The Shackleton whisky

Shackleton's hut at Cape Royds on a fine Antarctic day

I love this story. I’ve been following it for months on that excellent blog,, the source of these handsome pictures. It all began in January 2006, when some archaeologists from The New Zealand Antarctic Heritage Trust checked the ice beneath the hut abandoned by English explorer Ernest Shackleton during his historic 1907-1909 quest to reach the South Pole and found four wooden cases of booze. Two were marked as containing an Australian brandy; the other two were splendidly emblazoned with the logo of Mackinlay’s Rare Old Highland Malt Whisky. Here was a treasure trove indeed! Scotch over 100 years old – with an heroic pedigree to boot. Most people’s reaction would obviously have been “Quick! Drink it!” but the New Zealand scientists showed admirable respect and patience. A more exacting analysis was required…

But first, the back story. Every schoolboy knows of the exploits of Shackleton, gallant hero. His attempt on the Pole predated Amundsen and Scott by several years. He and his team set up camp on Cape Royds, Antarctica, building a wooden hut to serve as HQ before setting off for the Pole. They got to within 100 miles of their goal before Shackleton made the decision to turn back, saving his men’s lives (no one died) but leaving the ultimate prize for Amundsen. The men made it back to their hut but found that sea ice was forming so quickly they had to make a very fast exit. They left many artifacts and supplies behind, including the whisky, buried under the floorboards, entombed in ice.

Inside the hut

Mackinlay’s? That’s Chas Mackinlay & Co, to give the brand its full name, a blended Scotch that ended up as part of Invergordon Distillers, which in turn was purchased by Whyte & Mackay in 1995. They did next to nothing with the brand and it would probably have faded into oblivion if it weren’t for Shackleton. Whyte & Mackay’s billionaire owner, Vijay Mallya, was presented with a completely unexpected public-relations plum when the story broke. The New Zealand team were carefully thawing out a case of the 100-year-old Scotch in their lab. Mallya, most respectfully and carefully, sent his private jet to bring three bottles back to Scotland for analysis.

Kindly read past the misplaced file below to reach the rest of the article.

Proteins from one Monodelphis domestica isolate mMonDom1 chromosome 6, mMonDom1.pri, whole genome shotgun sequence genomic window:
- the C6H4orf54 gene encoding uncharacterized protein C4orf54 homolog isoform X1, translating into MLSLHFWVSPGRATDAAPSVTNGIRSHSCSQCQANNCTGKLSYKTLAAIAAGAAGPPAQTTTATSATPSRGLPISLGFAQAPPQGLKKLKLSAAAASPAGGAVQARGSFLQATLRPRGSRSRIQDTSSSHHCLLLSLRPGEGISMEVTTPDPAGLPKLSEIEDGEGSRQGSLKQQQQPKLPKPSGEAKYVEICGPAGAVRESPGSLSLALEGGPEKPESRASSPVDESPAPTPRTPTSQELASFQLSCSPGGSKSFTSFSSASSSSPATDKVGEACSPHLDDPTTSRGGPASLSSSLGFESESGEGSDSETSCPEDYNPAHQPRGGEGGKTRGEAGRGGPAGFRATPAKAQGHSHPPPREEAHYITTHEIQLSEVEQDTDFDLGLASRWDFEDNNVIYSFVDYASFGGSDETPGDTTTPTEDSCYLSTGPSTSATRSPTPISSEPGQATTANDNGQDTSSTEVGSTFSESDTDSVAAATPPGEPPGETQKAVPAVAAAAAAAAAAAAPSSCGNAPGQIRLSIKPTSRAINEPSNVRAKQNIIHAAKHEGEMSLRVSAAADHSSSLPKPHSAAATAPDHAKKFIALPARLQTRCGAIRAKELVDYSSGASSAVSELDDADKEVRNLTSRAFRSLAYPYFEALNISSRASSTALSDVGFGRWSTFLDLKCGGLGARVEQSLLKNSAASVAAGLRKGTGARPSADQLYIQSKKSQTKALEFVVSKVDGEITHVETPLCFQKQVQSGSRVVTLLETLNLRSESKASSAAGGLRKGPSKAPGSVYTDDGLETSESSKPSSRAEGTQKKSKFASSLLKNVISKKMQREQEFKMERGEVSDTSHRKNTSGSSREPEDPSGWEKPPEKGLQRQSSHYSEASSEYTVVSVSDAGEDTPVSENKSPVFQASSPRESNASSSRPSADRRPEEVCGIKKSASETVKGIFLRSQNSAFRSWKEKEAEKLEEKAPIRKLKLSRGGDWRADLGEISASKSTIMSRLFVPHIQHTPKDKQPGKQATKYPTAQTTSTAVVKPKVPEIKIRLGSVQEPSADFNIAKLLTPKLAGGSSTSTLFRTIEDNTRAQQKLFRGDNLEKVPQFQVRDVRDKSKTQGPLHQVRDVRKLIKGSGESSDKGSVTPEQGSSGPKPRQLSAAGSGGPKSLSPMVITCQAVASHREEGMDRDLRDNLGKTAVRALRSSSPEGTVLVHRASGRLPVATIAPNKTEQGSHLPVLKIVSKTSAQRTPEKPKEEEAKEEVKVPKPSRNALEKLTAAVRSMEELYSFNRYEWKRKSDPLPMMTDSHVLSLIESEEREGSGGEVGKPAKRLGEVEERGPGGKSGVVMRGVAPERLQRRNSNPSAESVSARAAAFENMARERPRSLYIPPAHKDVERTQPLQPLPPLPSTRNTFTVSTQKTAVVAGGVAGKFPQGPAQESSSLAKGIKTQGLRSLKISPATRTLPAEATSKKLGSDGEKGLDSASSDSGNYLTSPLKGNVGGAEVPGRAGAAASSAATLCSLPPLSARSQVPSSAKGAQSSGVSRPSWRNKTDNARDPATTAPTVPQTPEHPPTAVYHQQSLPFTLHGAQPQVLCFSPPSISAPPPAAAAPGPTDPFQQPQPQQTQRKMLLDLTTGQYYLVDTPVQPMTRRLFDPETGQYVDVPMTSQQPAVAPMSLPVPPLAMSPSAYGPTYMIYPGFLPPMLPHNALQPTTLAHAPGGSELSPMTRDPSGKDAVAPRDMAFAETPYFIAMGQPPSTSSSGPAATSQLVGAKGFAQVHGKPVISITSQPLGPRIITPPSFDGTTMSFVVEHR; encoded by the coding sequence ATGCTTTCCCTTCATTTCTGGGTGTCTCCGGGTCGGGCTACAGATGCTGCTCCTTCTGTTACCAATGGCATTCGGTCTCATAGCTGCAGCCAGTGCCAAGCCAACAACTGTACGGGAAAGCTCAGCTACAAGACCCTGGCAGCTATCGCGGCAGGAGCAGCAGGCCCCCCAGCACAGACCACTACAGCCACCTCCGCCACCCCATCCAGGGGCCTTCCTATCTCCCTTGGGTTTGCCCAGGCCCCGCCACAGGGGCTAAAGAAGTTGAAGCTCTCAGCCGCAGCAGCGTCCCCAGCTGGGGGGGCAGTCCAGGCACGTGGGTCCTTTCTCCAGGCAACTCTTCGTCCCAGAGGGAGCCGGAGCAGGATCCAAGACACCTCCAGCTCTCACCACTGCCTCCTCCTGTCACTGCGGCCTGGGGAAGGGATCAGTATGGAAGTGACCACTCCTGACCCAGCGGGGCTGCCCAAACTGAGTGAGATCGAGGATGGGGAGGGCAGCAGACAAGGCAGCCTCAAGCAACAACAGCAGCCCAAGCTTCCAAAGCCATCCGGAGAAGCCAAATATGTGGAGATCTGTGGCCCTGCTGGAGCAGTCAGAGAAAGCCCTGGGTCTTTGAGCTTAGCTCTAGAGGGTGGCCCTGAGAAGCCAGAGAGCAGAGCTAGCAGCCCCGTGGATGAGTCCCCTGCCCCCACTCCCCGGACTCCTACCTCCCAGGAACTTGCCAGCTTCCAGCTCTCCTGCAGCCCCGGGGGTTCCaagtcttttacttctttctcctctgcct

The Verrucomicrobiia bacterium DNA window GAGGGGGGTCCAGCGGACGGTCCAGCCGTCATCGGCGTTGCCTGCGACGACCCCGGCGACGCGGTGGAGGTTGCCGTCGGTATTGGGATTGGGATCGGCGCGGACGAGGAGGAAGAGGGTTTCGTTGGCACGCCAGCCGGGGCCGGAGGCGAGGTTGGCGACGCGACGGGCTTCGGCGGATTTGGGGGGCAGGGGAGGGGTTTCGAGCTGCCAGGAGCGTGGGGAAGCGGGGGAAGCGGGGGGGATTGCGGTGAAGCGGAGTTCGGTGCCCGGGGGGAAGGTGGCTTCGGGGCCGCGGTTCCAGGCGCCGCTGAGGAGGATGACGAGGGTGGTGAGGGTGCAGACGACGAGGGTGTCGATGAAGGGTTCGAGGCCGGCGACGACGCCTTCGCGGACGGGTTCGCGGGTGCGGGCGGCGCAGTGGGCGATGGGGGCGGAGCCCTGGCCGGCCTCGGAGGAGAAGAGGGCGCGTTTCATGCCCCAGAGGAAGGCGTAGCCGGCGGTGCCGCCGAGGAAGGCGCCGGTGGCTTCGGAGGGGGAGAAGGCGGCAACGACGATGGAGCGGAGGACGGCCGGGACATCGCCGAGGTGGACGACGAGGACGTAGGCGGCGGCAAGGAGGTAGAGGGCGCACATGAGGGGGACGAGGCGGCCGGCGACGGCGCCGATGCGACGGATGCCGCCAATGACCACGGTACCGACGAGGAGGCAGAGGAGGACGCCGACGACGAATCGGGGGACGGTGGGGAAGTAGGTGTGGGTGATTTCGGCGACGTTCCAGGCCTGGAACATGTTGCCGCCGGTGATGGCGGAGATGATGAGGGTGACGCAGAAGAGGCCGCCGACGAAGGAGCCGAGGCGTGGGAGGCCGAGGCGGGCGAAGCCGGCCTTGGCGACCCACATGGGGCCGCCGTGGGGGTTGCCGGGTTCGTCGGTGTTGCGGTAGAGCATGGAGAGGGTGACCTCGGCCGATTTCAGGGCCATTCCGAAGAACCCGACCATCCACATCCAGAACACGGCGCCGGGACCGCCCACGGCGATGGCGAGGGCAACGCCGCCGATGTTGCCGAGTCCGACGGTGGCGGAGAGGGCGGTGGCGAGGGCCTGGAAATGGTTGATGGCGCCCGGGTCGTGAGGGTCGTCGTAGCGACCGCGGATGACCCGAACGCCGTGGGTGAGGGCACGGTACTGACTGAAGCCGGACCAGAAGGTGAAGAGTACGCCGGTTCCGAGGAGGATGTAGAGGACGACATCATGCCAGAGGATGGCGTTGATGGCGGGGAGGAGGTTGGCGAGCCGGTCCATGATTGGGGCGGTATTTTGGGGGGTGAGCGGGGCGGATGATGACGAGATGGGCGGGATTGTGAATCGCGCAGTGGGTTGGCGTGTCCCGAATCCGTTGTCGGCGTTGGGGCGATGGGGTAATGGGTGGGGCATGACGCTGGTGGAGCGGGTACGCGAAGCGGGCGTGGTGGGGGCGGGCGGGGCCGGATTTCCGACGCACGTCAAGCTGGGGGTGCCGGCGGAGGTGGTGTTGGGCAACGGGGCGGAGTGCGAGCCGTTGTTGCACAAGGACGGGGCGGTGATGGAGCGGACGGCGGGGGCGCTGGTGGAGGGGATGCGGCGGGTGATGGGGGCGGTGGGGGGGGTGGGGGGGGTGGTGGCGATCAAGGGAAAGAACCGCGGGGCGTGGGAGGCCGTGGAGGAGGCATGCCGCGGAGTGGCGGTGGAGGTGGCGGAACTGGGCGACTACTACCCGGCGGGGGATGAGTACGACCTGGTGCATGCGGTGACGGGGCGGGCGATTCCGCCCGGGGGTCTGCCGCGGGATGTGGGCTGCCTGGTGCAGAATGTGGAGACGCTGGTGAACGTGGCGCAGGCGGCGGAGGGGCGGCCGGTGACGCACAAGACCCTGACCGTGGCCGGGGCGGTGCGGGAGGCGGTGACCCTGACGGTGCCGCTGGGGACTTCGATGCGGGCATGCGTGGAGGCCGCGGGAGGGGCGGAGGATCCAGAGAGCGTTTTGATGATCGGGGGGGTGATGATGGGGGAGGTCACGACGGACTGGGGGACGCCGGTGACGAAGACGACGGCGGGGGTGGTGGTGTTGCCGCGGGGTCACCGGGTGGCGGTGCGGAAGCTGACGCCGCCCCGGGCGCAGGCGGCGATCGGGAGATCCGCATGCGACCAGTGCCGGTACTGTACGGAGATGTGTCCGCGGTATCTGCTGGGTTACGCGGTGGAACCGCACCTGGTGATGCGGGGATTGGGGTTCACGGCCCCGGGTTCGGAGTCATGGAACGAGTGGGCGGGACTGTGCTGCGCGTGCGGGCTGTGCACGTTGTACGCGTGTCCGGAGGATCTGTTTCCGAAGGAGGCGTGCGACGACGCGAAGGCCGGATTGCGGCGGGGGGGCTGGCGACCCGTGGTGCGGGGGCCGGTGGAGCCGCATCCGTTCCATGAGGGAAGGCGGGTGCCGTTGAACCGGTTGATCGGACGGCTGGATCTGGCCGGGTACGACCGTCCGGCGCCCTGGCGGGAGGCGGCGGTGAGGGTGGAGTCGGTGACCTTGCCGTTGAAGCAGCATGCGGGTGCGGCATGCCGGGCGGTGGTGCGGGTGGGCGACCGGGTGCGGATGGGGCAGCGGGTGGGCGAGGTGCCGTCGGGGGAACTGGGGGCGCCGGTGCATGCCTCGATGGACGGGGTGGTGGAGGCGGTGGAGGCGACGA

What did it taste like? Whisky expert David Broom was the lucky noser who was invited to describe it. “The Shackleton whisky is not what I expected at all,” he reported, “and not what anyone would have expected. It’s so light, so fresh, so delicate and still in one piece – it’s a gorgeous whisky. It proves that even way back then so much care, attention and thought went into whisky-making.”

Whyte and Mackay’s master blender, Richard Paterson, was then invited to analyse and replicate the whisky, a task that took him six weeks. “It was a real privilege getting to handle, nose and taste such a rare and beautiful bottle of whisky,” he writes. “The quality, purity and taste of this 100-year-old spirit was amazing. The biggest surprise was the light flavour and the clear, almost vibrant colour of the liquid. I hope I have done our forefathers and Ernest Shackleton proud with the replica.”

David Broom believes he has. “I think the replication is absolutely bang on,” he declares. “Richard has done a great job as it’s a very tricky whisky to replicate, because you have this delicacy, subtlety and the smoke just coming through. The sweetness, fragrance and spice, and the subtle smoke, are all there in the replica. I’m blown away.”

Paterson worked with a range of highland malts, including Glen Mhor, which was a principal component of Mackinlay’s before the distillery closed in 1983. The original whisky was bottled at 47.3%, possibly to prevent the spirit freezing in Antarctic temperatures, so Paterson copied that too. Official tasting notes conclude that the replica “has a light honey and straw gold colour with shimmering highlights. The nose is soft, elegant and refined with delicate aromas of crushed apple, pear and fresh pineapple. It has a whisper of marmalade, cinnamon and a tease of smoke, ginger and muscovado sugar. The generous strength of the 47.3% whisky gives plenty of impact, but in a mild and warming way. It has whispers of gentle bonfire smoke slowly giving way to spicy rich toffee, treacle and pecan nuts.”

Fifty thousand bottles of the replica have been made. Each one will cost £100, with 5% from every sale being donated back to the Antarctic Heritage Trust, the New Zealand charity responsible for finding and uncovering the original whisky. If all 50,000 bottles are sold the Trust will receive £250,000.

Meanwhile, the three bottles have been flown back to New Zealand, and when all is said and done they will be returned to their case and buried again in the ice beneath Shackleton’s hut. Who knows whether Mackinlay’s will also be re-interred after this charming revival? We shall see.

One of the cases, disinterred from the ice

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